The name Texel is Frisian, but because of historical sound-changes in Dutch, where all -x- sounds have been replaced with -s- sounds (compare for instance English fox, Frisian fokse, German Fuchs with Dutch vos), the name is typically pronounced Tessel in Dutch.
The All Saints' Flood (1170) created the islands of Texel and Wieringen from North Holland. In the 13th century Ada, Countess of Holland was held prisoner on Texel by her uncle William.
Texel received city rights in 1415.
Texel was involved in the Battle of Scheveningen (1653) during the First Anglo-Dutch War and the Battle of Texel (1673) during the Third Anglo-Dutch War.
Texel is also famous in military history as the only place where a navy was defeated on horseback. Occupying Holland in January 1795, the French continental army learned that the mighty Dutch navy had been frozen into the ice around Texel, so Commandant Louis Joseph Lahure and 128 men rode up to it and demanded surrender. No shots were fired.
In 1797, Texel was involved in the Battle of Camperdown during the French Revolutionary Wars.
During the American Revolution, Texel was used as a haven port for the USS Bonhomme Richard before it sank off the coast of Flamborough Head in Britain in September 1779. In that final action, John Paul Jones defeated and captured the British ship HMS Serapis, which he sailed to Texel for desperately needed repairs. This event further complicated Anglo-Dutch relations.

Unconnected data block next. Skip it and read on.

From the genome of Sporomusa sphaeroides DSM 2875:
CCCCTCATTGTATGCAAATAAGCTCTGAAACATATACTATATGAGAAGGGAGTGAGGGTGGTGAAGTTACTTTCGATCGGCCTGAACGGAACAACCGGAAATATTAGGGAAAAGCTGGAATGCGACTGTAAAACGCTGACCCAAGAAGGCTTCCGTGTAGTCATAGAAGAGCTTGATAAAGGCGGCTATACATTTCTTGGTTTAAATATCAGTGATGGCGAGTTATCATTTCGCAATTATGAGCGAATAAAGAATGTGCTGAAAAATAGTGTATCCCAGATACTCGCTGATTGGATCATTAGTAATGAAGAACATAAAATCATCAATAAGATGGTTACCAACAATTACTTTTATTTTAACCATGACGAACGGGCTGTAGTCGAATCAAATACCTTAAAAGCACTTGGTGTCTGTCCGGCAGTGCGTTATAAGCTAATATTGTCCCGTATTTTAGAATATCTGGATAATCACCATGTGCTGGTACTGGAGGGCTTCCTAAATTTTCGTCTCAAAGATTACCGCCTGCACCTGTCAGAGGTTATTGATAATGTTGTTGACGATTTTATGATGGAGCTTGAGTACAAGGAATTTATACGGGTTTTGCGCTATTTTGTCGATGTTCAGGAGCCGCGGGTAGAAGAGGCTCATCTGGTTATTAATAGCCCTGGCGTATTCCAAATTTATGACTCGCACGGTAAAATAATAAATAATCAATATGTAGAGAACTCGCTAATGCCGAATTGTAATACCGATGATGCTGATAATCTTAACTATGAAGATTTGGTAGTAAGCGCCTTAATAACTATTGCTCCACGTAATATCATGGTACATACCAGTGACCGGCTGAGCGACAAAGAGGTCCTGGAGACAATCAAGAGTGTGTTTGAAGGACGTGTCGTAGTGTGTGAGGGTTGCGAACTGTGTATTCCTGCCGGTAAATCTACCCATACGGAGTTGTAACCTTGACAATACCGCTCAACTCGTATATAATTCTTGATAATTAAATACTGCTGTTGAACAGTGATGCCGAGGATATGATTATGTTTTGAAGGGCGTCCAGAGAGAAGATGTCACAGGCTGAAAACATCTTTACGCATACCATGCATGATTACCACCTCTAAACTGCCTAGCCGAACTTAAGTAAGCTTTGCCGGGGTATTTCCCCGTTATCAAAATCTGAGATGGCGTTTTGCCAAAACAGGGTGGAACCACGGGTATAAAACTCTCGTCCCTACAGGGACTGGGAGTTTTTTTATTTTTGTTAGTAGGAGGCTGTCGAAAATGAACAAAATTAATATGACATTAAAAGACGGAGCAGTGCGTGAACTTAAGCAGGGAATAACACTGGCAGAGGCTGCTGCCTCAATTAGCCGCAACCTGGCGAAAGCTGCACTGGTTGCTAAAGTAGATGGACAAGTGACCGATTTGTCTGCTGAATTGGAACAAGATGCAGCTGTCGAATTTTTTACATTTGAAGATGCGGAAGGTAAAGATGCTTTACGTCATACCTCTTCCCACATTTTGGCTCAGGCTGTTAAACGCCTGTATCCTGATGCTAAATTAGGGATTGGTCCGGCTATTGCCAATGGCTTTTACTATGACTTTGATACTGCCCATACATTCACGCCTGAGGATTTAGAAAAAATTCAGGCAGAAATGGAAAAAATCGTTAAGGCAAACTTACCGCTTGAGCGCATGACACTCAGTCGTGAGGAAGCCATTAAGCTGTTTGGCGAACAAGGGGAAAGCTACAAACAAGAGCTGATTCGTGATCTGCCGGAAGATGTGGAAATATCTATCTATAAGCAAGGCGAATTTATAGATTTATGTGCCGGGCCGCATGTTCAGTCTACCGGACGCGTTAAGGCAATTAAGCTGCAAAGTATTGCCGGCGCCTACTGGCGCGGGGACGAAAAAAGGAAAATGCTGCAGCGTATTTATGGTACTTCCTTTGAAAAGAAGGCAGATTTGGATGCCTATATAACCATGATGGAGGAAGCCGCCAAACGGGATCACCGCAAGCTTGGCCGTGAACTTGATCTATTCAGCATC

During the First World War in 1914, the Battle off Texel took place off the coast of Texel.
On the night of 31 August 1940, the sea to the northwest of Texel was the scene of the sinking of two British destroyers and the severe damage of a third by German mines in what is known as the Texel Disaster.
At the end of Second World War in 1945, the Georgian Uprising of Texel took place on the island.
The municipality is located at 53°3′N 4°48′E / 53.050°N 4.800°E / 53.050; 4.800 north of the mainland of the province of North Holland and west of the mainland of the province of Friesland. The island of Texel is situated north of the city of Den Helder, northeast of the uninhabited island of Noorderhaaks, which is part of the municipality, and southwest of the island of Vlieland.
The island includes the seven villages De Cocksdorp, De Koog, De Waal, Den Burg, Den Hoorn, Oosterend, and Oudeschild, and the small townships of Bargen, De Nes, Dijkmanshuizen, Driehuizen, Harkebuurt, 't Horntje, Midden-Eierland, Molenbuurt, Nieuweschild, Noorderbuurt, Ongeren, Oost, Spang, Spijkdorp, Tienhoven, Westermient, Zevenhuizen, and Zuid-Eierland.
The island of Texel was originally made up of two islands, Texel proper to the south and Eierland to the northeast, which were connected by shoals. In the seventeenth century, the islands were poldered together. Today, Texel forms the largest natural barrier between the North Sea and the Wadden Sea.
The dune landscape on Texel is a unique habitat for wildlife. Notable areas include De Slufter, where the tide comes in and meets the dunes, forming a marshy environment rich in both fauna and flora. Texel is known for its wildlife, particularly in winter, when birds of prey and geese take up residence. About one third of Texel is a protected nature reserve. A wetland called Utopia has been designed for birds to nest in.
The tourism industry forms a substantial part of the economy in Texel. Approximately 70% of activities on Texel are in some way related to tourism. Popular forms of tourism on Texel include cycling, walking, swimming and horse riding.
The municipal council of Texel consists of 15 seats, which are divided as follows [as of April 2014]:
Transport around the island is typically by bicycle, bus (Texelhopper) or car. Texel has an extensive cycle path network. Transport to Texel is usually by ferry (Royal TESO), from Den Helder, or by air via Texel International Airport. The ferry Texelstroom uses 80% compressed natural gas.